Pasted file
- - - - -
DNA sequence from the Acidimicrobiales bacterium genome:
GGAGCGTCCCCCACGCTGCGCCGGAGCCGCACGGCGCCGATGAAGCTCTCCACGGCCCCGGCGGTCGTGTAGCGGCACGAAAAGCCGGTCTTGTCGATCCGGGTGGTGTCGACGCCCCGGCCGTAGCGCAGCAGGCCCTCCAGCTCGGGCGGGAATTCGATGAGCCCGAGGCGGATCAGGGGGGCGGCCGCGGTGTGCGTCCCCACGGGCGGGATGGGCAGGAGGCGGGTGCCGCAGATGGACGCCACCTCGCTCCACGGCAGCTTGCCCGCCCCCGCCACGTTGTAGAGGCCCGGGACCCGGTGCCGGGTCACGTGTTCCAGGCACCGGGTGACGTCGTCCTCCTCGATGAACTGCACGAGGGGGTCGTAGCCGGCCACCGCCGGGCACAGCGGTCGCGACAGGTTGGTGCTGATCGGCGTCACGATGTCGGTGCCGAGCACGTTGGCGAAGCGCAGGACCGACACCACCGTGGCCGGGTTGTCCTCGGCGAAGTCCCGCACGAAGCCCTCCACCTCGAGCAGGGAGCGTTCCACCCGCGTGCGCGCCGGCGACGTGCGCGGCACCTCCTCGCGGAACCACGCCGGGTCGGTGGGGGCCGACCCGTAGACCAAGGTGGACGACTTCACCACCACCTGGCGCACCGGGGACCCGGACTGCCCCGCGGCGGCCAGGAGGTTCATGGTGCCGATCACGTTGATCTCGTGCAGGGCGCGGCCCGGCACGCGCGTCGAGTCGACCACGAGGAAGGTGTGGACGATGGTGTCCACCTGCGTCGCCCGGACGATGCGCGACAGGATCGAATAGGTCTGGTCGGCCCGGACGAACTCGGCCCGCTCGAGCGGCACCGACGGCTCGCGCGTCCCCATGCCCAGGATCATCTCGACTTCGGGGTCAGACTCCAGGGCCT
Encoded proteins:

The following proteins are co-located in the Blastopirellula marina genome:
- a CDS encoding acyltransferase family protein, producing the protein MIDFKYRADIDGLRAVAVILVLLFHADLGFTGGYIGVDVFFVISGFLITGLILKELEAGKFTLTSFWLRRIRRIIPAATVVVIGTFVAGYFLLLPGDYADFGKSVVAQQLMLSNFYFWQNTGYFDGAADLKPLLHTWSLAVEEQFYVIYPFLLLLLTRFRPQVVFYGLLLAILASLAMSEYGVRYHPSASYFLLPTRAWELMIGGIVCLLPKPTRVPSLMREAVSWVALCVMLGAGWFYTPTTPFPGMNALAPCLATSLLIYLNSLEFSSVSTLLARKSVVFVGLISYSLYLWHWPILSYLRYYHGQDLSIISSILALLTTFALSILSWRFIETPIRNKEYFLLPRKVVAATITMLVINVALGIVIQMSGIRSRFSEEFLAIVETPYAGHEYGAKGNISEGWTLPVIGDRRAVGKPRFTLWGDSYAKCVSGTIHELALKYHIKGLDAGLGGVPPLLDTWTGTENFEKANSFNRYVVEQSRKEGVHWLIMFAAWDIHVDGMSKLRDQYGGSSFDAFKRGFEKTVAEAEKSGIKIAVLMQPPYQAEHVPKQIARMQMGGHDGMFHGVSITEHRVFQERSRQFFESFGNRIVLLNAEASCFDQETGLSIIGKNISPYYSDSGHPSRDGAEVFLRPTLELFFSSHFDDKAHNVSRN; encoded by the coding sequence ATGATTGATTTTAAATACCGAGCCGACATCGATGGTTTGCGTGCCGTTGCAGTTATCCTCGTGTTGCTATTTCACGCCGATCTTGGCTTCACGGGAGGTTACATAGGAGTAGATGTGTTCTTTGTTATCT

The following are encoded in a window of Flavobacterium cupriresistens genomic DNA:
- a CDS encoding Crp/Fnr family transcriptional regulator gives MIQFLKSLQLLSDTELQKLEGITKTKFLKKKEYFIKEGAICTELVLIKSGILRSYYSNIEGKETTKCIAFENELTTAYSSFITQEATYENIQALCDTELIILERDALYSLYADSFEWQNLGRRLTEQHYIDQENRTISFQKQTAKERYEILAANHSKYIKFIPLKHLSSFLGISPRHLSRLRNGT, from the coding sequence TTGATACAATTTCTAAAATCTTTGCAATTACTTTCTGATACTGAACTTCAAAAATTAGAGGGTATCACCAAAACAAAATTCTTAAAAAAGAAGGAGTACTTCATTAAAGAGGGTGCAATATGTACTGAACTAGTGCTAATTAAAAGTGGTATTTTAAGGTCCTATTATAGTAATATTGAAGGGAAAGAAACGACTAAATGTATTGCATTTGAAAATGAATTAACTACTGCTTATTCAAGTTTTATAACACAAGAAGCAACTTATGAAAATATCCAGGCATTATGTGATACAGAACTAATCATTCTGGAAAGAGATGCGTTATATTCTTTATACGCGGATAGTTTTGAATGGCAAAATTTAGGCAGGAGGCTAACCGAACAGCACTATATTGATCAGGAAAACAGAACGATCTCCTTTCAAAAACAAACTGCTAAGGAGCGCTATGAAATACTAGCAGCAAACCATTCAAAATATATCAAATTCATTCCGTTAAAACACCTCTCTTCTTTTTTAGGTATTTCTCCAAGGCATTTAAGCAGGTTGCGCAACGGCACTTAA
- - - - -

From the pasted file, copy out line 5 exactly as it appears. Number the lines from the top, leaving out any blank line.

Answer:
- a CDS encoding acyltransferase family protein, producing the protein MIDFKYRADIDGLRAVAVILVLLFHADLGFTGGYIGVDVFFVISGFLITGLILKELEAGKFTLTSFWLRRIRRIIPAATVVVIGTFVAGYFLLLPGDYADFGKSVVAQQLMLSNFYFWQNTGYFDGAADLKPLLHTWSLAVEEQFYVIYPFLLLLLTRFRPQVVFYGLLLAILASLAMSEYGVRYHPSASYFLLPTRAWELMIGGIVCLLPKPTRVPSLMREAVSWVALCVMLGAGWFYTPTTPFPGMNALAPCLATSLLIYLNSLEFSSVSTLLARKSVVFVGLISYSLYLWHWPILSYLRYYHGQDLSIISSILALLTTFALSILSWRFIETPIRNKEYFLLPRKVVAATITMLVINVALGIVIQMSGIRSRFSEEFLAIVETPYAGHEYGAKGNISEGWTLPVIGDRRAVGKPRFTLWGDSYAKCVSGTIHELALKYHIKGLDAGLGGVPPLLDTWTGTENFEKANSFNRYVVEQSRKEGVHWLIMFAAWDIHVDGMSKLRDQYGGSSFDAFKRGFEKTVAEAEKSGIKIAVLMQPPYQAEHVPKQIARMQMGGHDGMFHGVSITEHRVFQERSRQFFESFGNRIVLLNAEASCFDQETGLSIIGKNISPYYSDSGHPSRDGAEVFLRPTLELFFSSHFDDKAHNVSRN; encoded by the coding sequence ATGATTGATTTTAAATACCGAGCCGACATCGATGGTTTGCGTGCCGTTGCAGTTATCCTCGTGTTGCTATTTCACGCCGATCTTGGCTTCACGGGAGGTTACATAGGAGTAGATGTGTTCTTTGTTATCT